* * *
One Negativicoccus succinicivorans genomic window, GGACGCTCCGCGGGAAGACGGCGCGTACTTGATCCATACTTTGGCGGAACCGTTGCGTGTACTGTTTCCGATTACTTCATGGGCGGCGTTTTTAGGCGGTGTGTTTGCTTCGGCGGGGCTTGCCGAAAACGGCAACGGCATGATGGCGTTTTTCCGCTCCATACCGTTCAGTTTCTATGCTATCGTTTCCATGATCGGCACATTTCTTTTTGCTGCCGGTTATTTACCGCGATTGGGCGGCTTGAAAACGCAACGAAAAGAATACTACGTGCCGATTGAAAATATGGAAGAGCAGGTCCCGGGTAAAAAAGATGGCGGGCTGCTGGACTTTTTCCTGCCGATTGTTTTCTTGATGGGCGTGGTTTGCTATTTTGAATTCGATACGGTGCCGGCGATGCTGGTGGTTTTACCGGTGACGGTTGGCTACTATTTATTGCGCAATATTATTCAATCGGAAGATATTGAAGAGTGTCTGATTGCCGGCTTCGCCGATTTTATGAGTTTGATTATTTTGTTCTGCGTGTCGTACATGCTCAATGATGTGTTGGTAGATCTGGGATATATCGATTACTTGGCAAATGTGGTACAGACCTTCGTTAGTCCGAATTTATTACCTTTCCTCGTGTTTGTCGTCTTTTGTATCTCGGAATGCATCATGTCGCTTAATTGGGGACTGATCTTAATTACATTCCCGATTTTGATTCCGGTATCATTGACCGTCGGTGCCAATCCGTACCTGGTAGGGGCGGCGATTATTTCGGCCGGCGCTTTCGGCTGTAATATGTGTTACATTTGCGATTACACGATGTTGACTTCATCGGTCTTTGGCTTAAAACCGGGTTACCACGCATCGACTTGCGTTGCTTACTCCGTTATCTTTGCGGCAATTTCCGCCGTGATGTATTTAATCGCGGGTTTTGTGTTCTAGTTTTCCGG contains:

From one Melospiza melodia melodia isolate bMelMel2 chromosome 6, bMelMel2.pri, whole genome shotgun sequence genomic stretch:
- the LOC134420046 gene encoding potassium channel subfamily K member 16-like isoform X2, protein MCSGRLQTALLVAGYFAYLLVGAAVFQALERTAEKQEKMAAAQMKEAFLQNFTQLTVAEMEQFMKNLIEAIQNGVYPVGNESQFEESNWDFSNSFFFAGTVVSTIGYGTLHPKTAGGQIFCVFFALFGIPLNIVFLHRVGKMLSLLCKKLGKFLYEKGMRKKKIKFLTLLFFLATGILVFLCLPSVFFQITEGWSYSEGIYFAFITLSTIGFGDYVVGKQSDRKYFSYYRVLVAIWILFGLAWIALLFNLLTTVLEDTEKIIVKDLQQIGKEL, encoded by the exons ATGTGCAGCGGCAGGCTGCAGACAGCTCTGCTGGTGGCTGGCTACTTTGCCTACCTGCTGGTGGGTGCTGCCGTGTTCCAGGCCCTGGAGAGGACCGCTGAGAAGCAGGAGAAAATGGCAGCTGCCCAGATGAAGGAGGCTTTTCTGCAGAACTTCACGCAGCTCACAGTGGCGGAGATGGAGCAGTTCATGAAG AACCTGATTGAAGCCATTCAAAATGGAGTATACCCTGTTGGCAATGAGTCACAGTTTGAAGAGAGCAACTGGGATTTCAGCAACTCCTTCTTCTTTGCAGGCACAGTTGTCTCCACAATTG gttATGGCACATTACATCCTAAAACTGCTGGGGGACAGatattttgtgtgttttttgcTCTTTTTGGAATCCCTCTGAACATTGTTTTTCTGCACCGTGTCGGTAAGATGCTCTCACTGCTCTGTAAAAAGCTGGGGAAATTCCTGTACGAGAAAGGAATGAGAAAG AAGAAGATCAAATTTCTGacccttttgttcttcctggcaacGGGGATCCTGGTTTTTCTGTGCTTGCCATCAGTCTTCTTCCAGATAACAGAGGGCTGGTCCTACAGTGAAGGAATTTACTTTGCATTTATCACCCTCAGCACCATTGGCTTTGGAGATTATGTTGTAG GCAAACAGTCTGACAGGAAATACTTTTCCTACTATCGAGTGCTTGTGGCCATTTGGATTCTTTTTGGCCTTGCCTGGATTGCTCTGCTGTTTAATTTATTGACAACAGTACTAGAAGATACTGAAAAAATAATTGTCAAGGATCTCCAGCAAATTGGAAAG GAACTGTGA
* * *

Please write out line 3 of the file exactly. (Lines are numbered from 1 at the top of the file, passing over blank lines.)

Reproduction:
- the LOC134420046 gene encoding potassium channel subfamily K member 16-like isoform X2, protein MCSGRLQTALLVAGYFAYLLVGAAVFQALERTAEKQEKMAAAQMKEAFLQNFTQLTVAEMEQFMKNLIEAIQNGVYPVGNESQFEESNWDFSNSFFFAGTVVSTIGYGTLHPKTAGGQIFCVFFALFGIPLNIVFLHRVGKMLSLLCKKLGKFLYEKGMRKKKIKFLTLLFFLATGILVFLCLPSVFFQITEGWSYSEGIYFAFITLSTIGFGDYVVGKQSDRKYFSYYRVLVAIWILFGLAWIALLFNLLTTVLEDTEKIIVKDLQQIGKEL, encoded by the exons ATGTGCAGCGGCAGGCTGCAGACAGCTCTGCTGGTGGCTGGCTACTTTGCCTACCTGCTGGTGGGTGCTGCCGTGTTCCAGGCCCTGGAGAGGACCGCTGAGAAGCAGGAGAAAATGGCAGCTGCCCAGATGAAGGAGGCTTTTCTGCAGAACTTCACGCAGCTCACAGTGGCGGAGATGGAGCAGTTCATGAAG AACCTGATTGAAGCCATTCAAAATGGAGTATACCCTGTTGGCAATGAGTCACAGTTTGAAGAGAGCAACTGGGATTTCAGCAACTCCTTCTTCTTTGCAGGCACAGTTGTCTCCACAATTG gttATGGCACATTACATCCTAAAACTGCTGGGGGACAGatattttgtgtgttttttgcTCTTTTTGGAATCCCTCTGAACATTGTTTTTCTGCACCGTGTCGGTAAGATGCTCTCACTGCTCTGTAAAAAGCTGGGGAAATTCCTGTACGAGAAAGGAATGAGAAAG AAGAAGATCAAATTTCTGacccttttgttcttcctggcaacGGGGATCCTGGTTTTTCTGTGCTTGCCATCAGTCTTCTTCCAGATAACAGAGGGCTGGTCCTACAGTGAAGGAATTTACTTTGCATTTATCACCCTCAGCACCATTGGCTTTGGAGATTATGTTGTAG GCAAACAGTCTGACAGGAAATACTTTTCCTACTATCGAGTGCTTGTGGCCATTTGGATTCTTTTTGGCCTTGCCTGGATTGCTCTGCTGTTTAATTTATTGACAACAGTACTAGAAGATACTGAAAAAATAATTGTCAAGGATCTCCAGCAAATTGGAAAG GAACTGTGA